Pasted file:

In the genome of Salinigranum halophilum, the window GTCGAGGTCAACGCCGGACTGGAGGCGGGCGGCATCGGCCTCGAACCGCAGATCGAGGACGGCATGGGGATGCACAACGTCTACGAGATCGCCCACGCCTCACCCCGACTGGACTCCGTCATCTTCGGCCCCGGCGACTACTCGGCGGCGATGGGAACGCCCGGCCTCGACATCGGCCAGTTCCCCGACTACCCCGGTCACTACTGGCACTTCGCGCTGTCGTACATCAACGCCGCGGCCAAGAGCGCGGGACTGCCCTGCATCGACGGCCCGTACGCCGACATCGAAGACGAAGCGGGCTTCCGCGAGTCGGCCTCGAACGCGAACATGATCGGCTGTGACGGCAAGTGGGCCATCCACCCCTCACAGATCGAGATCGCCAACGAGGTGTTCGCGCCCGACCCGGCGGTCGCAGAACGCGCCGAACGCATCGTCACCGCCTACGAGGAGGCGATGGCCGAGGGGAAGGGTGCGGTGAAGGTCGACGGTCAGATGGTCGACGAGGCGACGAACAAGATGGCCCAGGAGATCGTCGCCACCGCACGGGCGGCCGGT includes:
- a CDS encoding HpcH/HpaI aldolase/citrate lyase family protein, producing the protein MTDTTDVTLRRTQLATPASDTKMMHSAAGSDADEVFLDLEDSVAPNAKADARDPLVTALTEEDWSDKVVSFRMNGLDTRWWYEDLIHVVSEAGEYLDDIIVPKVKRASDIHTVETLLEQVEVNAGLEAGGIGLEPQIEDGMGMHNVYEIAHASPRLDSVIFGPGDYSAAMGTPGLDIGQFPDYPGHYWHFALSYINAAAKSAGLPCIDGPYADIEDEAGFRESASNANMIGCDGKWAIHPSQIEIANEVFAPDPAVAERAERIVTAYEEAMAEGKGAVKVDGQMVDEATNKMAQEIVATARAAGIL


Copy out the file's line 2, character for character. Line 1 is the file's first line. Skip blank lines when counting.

- a CDS encoding HpcH/HpaI aldolase/citrate lyase family protein, producing the protein MTDTTDVTLRRTQLATPASDTKMMHSAAGSDADEVFLDLEDSVAPNAKADARDPLVTALTEEDWSDKVVSFRMNGLDTRWWYEDLIHVVSEAGEYLDDIIVPKVKRASDIHTVETLLEQVEVNAGLEAGGIGLEPQIEDGMGMHNVYEIAHASPRLDSVIFGPGDYSAAMGTPGLDIGQFPDYPGHYWHFALSYINAAAKSAGLPCIDGPYADIEDEAGFRESASNANMIGCDGKWAIHPSQIEIANEVFAPDPAVAERAERIVTAYEEAMAEGKGAVKVDGQMVDEATNKMAQEIVATARAAGIL